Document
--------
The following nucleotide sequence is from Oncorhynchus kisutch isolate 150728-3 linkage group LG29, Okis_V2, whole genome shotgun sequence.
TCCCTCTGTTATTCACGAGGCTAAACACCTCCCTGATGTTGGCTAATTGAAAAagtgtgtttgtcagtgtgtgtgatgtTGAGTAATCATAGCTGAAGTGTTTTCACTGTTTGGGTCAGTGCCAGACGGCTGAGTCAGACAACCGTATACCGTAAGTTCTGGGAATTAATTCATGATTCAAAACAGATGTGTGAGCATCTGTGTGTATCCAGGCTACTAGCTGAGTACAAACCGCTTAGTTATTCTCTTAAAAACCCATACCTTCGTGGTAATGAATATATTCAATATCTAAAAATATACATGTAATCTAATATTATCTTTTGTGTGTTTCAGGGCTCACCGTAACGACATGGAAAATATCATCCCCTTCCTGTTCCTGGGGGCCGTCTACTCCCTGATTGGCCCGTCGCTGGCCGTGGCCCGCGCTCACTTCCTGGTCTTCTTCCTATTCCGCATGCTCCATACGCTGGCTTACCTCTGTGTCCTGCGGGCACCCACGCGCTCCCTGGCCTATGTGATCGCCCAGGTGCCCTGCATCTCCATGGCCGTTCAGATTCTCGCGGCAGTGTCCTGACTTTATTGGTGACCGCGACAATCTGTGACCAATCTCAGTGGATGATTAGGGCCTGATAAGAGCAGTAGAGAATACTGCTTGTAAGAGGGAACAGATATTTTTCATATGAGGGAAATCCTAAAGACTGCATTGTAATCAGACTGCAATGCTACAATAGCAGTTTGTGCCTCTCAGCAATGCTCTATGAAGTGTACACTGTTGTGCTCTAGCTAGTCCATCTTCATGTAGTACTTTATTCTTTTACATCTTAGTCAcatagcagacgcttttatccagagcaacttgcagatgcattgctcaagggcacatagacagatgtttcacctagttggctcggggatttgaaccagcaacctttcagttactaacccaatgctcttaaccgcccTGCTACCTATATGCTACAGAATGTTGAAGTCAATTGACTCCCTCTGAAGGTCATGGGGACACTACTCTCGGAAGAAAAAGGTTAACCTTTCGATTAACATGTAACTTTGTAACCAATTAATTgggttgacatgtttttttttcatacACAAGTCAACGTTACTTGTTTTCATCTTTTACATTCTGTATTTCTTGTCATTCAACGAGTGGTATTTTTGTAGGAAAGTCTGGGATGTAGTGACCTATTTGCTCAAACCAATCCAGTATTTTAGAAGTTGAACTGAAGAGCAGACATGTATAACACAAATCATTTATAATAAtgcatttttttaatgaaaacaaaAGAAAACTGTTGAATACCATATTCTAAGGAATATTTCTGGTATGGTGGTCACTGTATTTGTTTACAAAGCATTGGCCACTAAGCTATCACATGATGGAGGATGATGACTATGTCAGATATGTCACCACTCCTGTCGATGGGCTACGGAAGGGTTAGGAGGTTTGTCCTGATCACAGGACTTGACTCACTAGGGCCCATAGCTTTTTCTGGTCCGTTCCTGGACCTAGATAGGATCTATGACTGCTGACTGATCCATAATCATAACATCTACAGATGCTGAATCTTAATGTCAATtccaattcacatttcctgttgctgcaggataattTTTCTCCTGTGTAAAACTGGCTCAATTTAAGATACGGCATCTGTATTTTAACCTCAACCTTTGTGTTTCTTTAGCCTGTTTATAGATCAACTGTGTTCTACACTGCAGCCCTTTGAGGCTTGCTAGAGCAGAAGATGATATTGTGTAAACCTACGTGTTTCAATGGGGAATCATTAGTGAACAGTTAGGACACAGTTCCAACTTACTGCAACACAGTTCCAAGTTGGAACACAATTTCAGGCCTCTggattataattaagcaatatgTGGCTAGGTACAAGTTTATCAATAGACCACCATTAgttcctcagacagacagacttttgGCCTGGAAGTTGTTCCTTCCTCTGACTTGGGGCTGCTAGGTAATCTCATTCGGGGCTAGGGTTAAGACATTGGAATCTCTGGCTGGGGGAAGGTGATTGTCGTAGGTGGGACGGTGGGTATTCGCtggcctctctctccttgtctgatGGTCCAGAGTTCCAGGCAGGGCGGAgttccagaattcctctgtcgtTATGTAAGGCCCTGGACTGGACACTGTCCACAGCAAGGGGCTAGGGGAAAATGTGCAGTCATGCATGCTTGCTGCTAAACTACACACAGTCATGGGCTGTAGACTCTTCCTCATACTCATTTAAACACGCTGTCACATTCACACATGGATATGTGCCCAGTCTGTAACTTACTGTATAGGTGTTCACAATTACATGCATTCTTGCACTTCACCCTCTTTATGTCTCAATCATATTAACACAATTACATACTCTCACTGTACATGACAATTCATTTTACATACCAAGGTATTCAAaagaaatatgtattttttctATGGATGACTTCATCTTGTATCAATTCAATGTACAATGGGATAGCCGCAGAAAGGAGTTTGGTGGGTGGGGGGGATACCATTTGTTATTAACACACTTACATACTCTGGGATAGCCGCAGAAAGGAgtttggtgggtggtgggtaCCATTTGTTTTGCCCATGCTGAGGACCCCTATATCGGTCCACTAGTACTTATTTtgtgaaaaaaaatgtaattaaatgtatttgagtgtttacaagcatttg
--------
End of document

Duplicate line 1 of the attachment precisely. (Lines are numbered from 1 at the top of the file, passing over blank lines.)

The following nucleotide sequence is from Oncorhynchus kisutch isolate 150728-3 linkage group LG29, Okis_V2, whole genome shotgun sequence.